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How to recognise sudden cardiac arrest on the pitch
  1. Jelle SY de Jong1,
  2. Harald T Jorstad1,
  3. Roland D Thijs2,
  4. Ruud W Koster1,
  5. Wouter Wieling3
  1. 1Clinical and Experimental Cardiology, Amsterdam UMC - Locatie AMC, Amsterdam, The Netherlands
  2. 2Neurology, Leiden University Medical Center, Leiden, The Netherlands
  3. 3Internal Medicine, Amsterdam UMC - Locatie AMC, Amsterdam, The Netherlands
  1. Correspondence to Mr Jelle SY de Jong, Clinical and Experimental Cardiology, Amsterdam UMC - Locatie AMC, Amsterdam 1105 AZ, The Netherlands; j.s.dejong{at}amsterdamumc.nl

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Sudden cardiac arrest (SCA), which occurs at a rate of about 1 in ~50 000 athlete years, is the most common cause of death in exercising young athletes.1 SCA is most frequently caused by lethal cardiac arrhythmias—that is, ventricular fibrillation (VF). If clinicians recognise key features of SCA early and accurately, they can immediately begin cardiopulmonary resuscitation (CPR) and use an automated external defibrillator (AED) as needed.2 This review aims to (1) assist health professionals recognise the signs (and avoid common pitfalls) of SCA and (2) emphasise best practice responder strategies for SCA on the pitch.

Case example of SCA

Miklos Feher, a striker for Benfica, suffered a SCA on 25 January 2004. The event can be viewed at: https://youtu.be/T7-kKy_XDQU. The underlying cause of death was later reported to be VF in a patient with hypertrophic cardiomyopathy.

Clinical question

How can clinicians and sports professionals rapidly recognise SCA on the field of play? Recognising SCA on the pitch can be challenging due to the sports setting, other mimicking causes and the rapid onset of signs following cerebral hypoperfusion. To prevent death or serious sequelae, it is key that clinicians recognise SCA immediately and start adequate management (ie, CPR and defibrillation).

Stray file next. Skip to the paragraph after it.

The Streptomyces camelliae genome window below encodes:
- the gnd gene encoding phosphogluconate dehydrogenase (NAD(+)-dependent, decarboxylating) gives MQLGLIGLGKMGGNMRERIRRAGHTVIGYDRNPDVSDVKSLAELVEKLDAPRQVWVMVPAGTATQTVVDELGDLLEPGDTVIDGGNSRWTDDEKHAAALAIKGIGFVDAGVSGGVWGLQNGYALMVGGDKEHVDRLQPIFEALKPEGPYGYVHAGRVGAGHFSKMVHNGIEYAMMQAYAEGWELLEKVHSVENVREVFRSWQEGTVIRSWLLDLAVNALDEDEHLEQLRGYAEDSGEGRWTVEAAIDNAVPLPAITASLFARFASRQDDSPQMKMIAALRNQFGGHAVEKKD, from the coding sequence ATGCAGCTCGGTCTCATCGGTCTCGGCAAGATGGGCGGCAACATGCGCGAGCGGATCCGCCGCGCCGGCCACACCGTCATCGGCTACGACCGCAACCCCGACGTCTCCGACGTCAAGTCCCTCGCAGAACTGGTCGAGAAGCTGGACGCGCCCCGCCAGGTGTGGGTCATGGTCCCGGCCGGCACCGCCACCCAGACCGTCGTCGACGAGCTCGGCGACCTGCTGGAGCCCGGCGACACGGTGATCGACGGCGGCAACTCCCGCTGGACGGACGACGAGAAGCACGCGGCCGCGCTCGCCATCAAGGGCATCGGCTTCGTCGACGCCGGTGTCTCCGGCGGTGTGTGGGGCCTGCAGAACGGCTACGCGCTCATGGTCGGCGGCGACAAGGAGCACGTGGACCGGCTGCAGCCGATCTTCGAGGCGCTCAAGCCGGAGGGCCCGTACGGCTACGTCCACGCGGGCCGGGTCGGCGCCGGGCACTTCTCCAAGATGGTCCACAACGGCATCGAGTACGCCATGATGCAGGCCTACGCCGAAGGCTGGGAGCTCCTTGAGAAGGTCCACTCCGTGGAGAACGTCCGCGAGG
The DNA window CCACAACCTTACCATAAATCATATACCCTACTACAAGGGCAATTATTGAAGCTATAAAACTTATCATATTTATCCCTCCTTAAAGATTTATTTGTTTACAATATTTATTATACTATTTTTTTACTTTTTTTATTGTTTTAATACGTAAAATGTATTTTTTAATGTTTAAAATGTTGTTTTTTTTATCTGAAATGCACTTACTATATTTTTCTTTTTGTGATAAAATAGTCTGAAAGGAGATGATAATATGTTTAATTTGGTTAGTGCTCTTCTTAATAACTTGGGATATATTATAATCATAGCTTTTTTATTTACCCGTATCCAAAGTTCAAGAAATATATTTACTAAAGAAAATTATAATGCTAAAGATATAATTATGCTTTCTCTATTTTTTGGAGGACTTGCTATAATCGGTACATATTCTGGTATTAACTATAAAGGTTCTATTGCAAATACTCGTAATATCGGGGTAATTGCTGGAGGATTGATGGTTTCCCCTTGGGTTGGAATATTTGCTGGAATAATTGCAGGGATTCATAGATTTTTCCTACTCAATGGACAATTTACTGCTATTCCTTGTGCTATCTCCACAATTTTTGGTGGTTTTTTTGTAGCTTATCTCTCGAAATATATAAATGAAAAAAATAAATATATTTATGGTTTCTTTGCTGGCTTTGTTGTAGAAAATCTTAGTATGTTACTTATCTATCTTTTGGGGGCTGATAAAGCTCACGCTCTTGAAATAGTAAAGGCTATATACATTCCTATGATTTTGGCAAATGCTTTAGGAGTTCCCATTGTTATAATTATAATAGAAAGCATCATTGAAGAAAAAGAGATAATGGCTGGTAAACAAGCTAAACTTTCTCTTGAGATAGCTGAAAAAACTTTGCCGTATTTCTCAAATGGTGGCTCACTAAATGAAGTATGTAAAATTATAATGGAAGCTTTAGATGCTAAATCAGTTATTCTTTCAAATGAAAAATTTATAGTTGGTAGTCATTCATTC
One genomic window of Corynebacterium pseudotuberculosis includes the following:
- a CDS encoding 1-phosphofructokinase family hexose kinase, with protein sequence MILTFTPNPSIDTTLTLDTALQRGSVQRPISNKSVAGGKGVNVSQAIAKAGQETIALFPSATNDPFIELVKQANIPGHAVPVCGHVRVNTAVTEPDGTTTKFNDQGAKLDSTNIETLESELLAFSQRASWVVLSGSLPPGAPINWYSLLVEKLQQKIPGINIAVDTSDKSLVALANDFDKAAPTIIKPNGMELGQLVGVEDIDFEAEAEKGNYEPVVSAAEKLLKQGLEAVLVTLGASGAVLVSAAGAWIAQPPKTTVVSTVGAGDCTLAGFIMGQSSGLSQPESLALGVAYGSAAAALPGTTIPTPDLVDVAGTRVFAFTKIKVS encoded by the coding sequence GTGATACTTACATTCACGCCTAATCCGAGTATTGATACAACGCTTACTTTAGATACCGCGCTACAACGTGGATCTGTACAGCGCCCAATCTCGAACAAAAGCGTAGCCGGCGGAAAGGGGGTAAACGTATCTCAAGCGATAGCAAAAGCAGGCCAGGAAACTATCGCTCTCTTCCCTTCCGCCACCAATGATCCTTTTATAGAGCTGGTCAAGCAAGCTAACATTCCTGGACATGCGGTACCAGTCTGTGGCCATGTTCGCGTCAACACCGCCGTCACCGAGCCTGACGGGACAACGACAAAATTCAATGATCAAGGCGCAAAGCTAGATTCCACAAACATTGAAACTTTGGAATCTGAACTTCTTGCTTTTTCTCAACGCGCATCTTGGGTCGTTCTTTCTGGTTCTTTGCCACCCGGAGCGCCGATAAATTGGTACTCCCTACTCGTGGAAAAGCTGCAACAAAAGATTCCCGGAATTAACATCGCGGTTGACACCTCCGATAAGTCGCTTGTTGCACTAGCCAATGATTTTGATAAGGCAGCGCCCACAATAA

Clinical features of SCA

Figure 1 is a schematic of SCA from time T=0–60 s with corresponding signs, ECG, blood pressure tracing and breathing pattern. Prolonged, sudden cerebral hypoperfusion causes a typical …

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Footnotes

  • Correction notice This article has been corrected since it published Online First. The first author's name has been amended.

  • Contributors All authors made substantial contributions to the conception or design of the work, drafted the work or revised it critically for important intellectual content, gave final approval of the version published, agree to be accountable for all aspects of the work in ensuring that questions related to the accuracy or integrity of any part of the work are appropriately investigated and resolved.

  • Funding The authors have not declared a specific grant for this research from any funding agency in the public, commercial or not-for-profit sectors.

  • Competing interests HTJ reports grants from Amsterdam Movement Science, NOC*NSF, outside the submitted work. RDT reports grants from Dutch National Epilepsy Fund, grants from The Netherlands Organisation for Health Research and Development (ZonMW), grants from NUTS Ohra Fund, grants from Medtronic, grants from Christelijke Vereniging voor de Verpleging van Lijders aan Epilepsie, The Netherlands, grants from AC Thompson Foundation, personal fees from Medtronic, personal fees from UCB, personal fees from GSK, outside the submitted work.

  • Patient consent for publication Not required.

  • Provenance and peer review Not commissioned; externally peer reviewed.

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